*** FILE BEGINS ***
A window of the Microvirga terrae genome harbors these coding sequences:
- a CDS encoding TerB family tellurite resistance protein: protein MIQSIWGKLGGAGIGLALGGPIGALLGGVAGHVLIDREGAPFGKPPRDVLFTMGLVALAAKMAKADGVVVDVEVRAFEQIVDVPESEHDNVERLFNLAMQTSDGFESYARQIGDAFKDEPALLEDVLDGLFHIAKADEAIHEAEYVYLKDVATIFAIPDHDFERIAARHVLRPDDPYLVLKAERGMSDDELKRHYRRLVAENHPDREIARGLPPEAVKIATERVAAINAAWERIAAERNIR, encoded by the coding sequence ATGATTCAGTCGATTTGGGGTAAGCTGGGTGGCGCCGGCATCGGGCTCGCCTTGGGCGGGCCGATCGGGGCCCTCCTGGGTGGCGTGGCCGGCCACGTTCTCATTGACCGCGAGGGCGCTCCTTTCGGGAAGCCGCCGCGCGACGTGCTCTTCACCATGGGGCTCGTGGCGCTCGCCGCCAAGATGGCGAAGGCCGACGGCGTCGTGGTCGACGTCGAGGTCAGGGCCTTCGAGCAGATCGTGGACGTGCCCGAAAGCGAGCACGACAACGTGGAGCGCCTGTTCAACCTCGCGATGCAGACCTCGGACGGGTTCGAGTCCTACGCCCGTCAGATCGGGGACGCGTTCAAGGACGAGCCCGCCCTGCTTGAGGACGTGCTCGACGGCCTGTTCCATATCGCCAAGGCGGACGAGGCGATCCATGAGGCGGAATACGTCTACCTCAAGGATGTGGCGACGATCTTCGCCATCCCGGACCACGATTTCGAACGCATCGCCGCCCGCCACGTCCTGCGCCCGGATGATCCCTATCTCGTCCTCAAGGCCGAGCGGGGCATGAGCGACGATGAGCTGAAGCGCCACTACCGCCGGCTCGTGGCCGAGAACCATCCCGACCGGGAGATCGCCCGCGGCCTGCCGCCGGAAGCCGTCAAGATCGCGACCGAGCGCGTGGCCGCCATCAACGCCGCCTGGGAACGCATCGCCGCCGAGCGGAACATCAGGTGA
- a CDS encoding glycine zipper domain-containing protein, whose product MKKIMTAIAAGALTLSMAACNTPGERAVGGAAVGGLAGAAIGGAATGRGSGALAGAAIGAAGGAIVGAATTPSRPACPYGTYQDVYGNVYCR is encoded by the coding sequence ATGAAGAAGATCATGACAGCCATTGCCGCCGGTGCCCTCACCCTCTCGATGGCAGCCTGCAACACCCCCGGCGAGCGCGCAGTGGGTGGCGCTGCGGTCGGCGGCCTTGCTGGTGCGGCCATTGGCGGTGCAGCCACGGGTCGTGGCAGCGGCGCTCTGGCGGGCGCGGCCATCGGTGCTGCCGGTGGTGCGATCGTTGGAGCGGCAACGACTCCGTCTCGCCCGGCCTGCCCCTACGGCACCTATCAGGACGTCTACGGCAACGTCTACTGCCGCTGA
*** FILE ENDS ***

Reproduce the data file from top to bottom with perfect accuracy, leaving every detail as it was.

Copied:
A window of the Microvirga terrae genome harbors these coding sequences:
- a CDS encoding TerB family tellurite resistance protein: protein MIQSIWGKLGGAGIGLALGGPIGALLGGVAGHVLIDREGAPFGKPPRDVLFTMGLVALAAKMAKADGVVVDVEVRAFEQIVDVPESEHDNVERLFNLAMQTSDGFESYARQIGDAFKDEPALLEDVLDGLFHIAKADEAIHEAEYVYLKDVATIFAIPDHDFERIAARHVLRPDDPYLVLKAERGMSDDELKRHYRRLVAENHPDREIARGLPPEAVKIATERVAAINAAWERIAAERNIR, encoded by the coding sequence ATGATTCAGTCGATTTGGGGTAAGCTGGGTGGCGCCGGCATCGGGCTCGCCTTGGGCGGGCCGATCGGGGCCCTCCTGGGTGGCGTGGCCGGCCACGTTCTCATTGACCGCGAGGGCGCTCCTTTCGGGAAGCCGCCGCGCGACGTGCTCTTCACCATGGGGCTCGTGGCGCTCGCCGCCAAGATGGCGAAGGCCGACGGCGTCGTGGTCGACGTCGAGGTCAGGGCCTTCGAGCAGATCGTGGACGTGCCCGAAAGCGAGCACGACAACGTGGAGCGCCTGTTCAACCTCGCGATGCAGACCTCGGACGGGTTCGAGTCCTACGCCCGTCAGATCGGGGACGCGTTCAAGGACGAGCCCGCCCTGCTTGAGGACGTGCTCGACGGCCTGTTCCATATCGCCAAGGCGGACGAGGCGATCCATGAGGCGGAATACGTCTACCTCAAGGATGTGGCGACGATCTTCGCCATCCCGGACCACGATTTCGAACGCATCGCCGCCCGCCACGTCCTGCGCCCGGATGATCCCTATCTCGTCCTCAAGGCCGAGCGGGGCATGAGCGACGATGAGCTGAAGCGCCACTACCGCCGGCTCGTGGCCGAGAACCATCCCGACCGGGAGATCGCCCGCGGCCTGCCGCCGGAAGCCGTCAAGATCGCGACCGAGCGCGTGGCCGCCATCAACGCCGCCTGGGAACGCATCGCCGCCGAGCGGAACATCAGGTGA
- a CDS encoding glycine zipper domain-containing protein, whose product MKKIMTAIAAGALTLSMAACNTPGERAVGGAAVGGLAGAAIGGAATGRGSGALAGAAIGAAGGAIVGAATTPSRPACPYGTYQDVYGNVYCR is encoded by the coding sequence ATGAAGAAGATCATGACAGCCATTGCCGCCGGTGCCCTCACCCTCTCGATGGCAGCCTGCAACACCCCCGGCGAGCGCGCAGTGGGTGGCGCTGCGGTCGGCGGCCTTGCTGGTGCGGCCATTGGCGGTGCAGCCACGGGTCGTGGCAGCGGCGCTCTGGCGGGCGCGGCCATCGGTGCTGCCGGTGGTGCGATCGTTGGAGCGGCAACGACTCCGTCTCGCCCGGCCTGCCCCTACGGCACCTATCAGGACGTCTACGGCAACGTCTACTGCCGCTGA